Why people with Down syndrome are living longer than ever-صحيفة الصوت


People with Down syndrome are living longer than ever and an ongoing photo project aims to upend stereotypes about them. 

Laura LaChance, the executive director of the Canadian Down Syndrome Society, says evidence shows an extraordinary growth in life expectancy over the last few decades.

“The research is showing us that life expectancy has more than doubled in the last generation, and where in the early 1980s you might expect a life expectancy of 25 years, now 60 is the average,” she says. 

Many people who have Down syndrome also have a heart defect. In the past, it went undiagnosed and could cause death in infants and children. Today in Canada, more people are diagnosed early on and the condition is treated.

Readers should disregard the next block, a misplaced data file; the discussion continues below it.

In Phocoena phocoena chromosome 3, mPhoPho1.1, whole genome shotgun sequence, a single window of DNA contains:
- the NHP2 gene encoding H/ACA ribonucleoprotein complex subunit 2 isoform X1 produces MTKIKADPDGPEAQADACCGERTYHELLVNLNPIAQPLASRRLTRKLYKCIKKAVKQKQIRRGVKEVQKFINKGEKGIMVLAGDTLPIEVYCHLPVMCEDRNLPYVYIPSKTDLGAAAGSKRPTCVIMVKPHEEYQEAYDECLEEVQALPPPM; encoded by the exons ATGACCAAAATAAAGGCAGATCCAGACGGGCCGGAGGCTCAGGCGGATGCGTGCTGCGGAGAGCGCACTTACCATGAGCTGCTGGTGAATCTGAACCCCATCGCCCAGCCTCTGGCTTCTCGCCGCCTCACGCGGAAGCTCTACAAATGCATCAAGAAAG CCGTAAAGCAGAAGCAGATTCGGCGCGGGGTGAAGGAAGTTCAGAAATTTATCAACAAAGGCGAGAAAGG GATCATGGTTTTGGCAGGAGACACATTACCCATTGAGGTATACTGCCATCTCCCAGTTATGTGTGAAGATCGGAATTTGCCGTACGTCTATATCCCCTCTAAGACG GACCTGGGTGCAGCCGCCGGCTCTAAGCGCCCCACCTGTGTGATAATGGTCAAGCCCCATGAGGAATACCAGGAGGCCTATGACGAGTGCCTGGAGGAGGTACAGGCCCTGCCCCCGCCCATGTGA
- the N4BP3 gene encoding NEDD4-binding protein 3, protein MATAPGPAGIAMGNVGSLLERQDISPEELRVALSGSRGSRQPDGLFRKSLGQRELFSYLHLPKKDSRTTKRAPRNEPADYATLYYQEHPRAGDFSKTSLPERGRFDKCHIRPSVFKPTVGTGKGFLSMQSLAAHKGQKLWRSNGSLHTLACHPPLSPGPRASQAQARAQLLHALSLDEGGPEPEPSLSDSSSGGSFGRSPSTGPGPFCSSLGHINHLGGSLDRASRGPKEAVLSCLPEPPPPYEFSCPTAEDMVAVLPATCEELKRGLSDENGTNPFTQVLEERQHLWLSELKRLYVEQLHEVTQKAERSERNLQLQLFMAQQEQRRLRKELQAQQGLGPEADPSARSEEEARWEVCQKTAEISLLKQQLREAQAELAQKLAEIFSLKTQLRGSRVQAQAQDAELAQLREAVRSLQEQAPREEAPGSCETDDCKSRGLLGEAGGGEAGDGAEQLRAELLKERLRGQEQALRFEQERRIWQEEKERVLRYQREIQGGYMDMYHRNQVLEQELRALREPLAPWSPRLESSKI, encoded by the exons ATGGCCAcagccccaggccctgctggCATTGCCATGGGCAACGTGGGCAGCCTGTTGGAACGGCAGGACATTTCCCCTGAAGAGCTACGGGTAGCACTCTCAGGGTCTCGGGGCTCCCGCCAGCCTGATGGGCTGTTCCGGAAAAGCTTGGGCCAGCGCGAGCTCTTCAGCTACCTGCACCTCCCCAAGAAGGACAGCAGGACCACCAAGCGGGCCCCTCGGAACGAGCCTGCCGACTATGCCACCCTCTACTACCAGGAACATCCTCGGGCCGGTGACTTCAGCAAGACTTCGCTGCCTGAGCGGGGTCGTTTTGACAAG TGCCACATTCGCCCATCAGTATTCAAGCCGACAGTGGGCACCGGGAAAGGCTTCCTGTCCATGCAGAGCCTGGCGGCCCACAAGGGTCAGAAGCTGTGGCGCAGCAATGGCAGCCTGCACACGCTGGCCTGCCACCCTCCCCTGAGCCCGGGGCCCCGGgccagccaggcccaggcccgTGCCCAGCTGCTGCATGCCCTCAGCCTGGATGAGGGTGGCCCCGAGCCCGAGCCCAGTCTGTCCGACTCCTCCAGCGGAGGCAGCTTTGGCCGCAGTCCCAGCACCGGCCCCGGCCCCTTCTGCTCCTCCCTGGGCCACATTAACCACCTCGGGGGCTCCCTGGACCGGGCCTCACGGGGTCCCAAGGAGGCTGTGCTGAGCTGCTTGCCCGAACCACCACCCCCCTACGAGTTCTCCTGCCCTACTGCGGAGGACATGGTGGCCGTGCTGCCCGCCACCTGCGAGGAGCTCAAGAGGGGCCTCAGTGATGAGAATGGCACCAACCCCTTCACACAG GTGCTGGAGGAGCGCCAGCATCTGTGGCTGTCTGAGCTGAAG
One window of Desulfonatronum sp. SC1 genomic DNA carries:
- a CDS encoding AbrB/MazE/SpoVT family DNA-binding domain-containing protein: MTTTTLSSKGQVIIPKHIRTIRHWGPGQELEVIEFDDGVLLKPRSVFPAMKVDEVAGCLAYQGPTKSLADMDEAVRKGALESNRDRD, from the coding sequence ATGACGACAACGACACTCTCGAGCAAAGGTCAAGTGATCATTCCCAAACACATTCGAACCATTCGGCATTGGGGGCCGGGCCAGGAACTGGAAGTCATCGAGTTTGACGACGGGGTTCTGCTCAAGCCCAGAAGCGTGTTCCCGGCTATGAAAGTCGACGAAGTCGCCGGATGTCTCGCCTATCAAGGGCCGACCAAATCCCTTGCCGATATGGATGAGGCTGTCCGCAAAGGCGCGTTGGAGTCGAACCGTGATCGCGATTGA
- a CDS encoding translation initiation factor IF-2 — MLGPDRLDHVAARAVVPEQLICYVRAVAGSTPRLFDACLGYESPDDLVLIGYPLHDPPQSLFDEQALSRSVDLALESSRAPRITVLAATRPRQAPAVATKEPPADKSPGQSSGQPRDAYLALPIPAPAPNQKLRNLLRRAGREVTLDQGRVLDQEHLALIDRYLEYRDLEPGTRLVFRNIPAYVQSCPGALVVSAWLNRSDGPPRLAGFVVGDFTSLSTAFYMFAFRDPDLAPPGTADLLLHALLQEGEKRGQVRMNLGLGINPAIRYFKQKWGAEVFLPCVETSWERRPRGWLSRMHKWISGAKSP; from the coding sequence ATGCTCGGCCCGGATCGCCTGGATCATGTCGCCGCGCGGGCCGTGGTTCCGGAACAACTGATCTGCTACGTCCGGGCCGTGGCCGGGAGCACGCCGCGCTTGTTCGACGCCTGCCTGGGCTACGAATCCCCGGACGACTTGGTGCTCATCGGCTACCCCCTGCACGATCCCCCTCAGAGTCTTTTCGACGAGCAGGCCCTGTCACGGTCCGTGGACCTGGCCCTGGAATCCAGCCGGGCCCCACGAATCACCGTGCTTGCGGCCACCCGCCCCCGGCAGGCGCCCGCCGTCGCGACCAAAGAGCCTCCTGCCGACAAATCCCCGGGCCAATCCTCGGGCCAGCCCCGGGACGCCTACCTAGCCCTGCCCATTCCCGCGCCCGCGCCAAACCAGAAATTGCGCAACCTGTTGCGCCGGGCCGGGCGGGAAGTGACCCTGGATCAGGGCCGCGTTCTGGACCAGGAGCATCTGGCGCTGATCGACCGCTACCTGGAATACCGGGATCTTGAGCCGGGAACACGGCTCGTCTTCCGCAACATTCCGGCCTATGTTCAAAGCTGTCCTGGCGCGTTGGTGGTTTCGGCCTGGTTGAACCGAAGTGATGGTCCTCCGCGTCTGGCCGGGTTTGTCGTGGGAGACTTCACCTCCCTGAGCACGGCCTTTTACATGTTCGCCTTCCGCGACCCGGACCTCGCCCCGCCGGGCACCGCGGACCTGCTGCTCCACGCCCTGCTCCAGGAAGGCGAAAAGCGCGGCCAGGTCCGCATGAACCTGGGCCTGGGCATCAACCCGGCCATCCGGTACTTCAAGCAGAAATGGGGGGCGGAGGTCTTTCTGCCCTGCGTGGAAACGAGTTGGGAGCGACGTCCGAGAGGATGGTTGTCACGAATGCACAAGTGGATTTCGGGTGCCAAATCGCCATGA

In the past, Canadians with intellectual disabilities often were compelled to live in large institutions from a young age. LaChance thinks the move to community and family living over the last 40 years has also led to longer and happier lives. 

Here I Am

LaChance, whose 30-year-old son Kevin has Down syndrome, says that good news wasn’t reflected in the images she saw of people today.

“I think there still are some stereotypes to be broken, some myths and misconceptions to be busted about the ability and even the presence of individuals with intellectual disabilities as they age in the community.”

LaChance says she had the idea to work with photographer Hilary Gauld to showcase the lives lived by people with Down syndrome. 

“I just felt there was a huge gap and a huge need to photograph people with Down syndrome in great light and in great environments and doing the things they do,” Gauld told CBC News.

However, budget limits kept the Here I Am cameras in central Canada. CBC decided to visit some Nova Scotians with Down syndrome to add to the images. 

Hitting his stride